A neurophysiological study of how German and English learners of Swedish process Swedish placement verbs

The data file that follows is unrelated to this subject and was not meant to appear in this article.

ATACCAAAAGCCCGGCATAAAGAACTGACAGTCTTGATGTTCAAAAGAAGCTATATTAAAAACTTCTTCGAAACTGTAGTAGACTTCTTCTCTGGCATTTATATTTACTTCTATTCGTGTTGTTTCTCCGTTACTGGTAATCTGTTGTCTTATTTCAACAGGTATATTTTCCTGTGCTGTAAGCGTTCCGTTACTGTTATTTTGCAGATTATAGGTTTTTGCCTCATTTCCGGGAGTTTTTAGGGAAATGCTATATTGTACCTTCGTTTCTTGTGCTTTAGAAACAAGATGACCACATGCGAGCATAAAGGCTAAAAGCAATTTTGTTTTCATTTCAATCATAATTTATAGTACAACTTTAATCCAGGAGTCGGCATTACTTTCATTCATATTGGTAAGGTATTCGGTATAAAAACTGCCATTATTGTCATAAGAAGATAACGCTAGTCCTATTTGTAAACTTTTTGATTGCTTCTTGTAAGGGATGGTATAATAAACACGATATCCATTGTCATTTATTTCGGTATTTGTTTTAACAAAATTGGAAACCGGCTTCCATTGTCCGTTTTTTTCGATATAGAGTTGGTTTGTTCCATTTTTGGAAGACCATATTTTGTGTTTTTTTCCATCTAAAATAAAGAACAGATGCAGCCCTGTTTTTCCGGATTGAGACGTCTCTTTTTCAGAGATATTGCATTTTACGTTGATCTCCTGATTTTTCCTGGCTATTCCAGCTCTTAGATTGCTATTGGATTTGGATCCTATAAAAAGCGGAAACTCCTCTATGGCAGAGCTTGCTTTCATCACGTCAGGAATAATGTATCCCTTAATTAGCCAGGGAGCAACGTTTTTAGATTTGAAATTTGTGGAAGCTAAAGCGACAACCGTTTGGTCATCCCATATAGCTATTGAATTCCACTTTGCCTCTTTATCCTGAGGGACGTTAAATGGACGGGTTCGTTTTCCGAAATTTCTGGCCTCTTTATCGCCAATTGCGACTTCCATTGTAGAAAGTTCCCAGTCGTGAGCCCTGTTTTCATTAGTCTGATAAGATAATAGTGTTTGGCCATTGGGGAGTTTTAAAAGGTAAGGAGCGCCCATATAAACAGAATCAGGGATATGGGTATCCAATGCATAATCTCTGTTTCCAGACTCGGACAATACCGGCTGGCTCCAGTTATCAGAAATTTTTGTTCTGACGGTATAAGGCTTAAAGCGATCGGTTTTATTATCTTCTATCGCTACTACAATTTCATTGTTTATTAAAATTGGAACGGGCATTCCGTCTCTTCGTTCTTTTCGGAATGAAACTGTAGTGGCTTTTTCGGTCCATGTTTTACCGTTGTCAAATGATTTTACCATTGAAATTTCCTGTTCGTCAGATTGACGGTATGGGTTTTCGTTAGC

Does a native language affect how we understand new words? To answer this question we examine and compare learners’ processing of a Swedish verb category (placement verbs) that exists or does not exist in their first language (L1). Native speakers rely on base for assessments: sätta ‘set’ and ställa ‘stand’ is preferred if objects are placed on their base and lägga ‘lay’ if placed off their base and for objects without base (ball). For objects with base unpreferred verbs strengthen two neurophysiological effects—event-related potentials (ERPs) while asymmetric objects without base (avocado) relies on orientation and strengthen one ERP effect in connection with vertical placement while another with the more natural horizontal placement. We will study two groups of learners of Swedish with different native languages: English with a general verb (put) and German with three placement verbs (setzen, stellen, legen) and compare their assessments and ERP effects to demonstrate when, how and if L1 influences processing of new words. Results will extend knowledge from production studies indicating that semantic conceptual reorganization is difficult to attain even when L2 forms appear to be correct to online processing (ERPs). Prior ERP studies of L2 semantics are limited to simple semantics. We expect differences in processing of the complex placement verb semantics and relate this to L1 broadening current understandings of L2 processing of general semantics to verb semantics.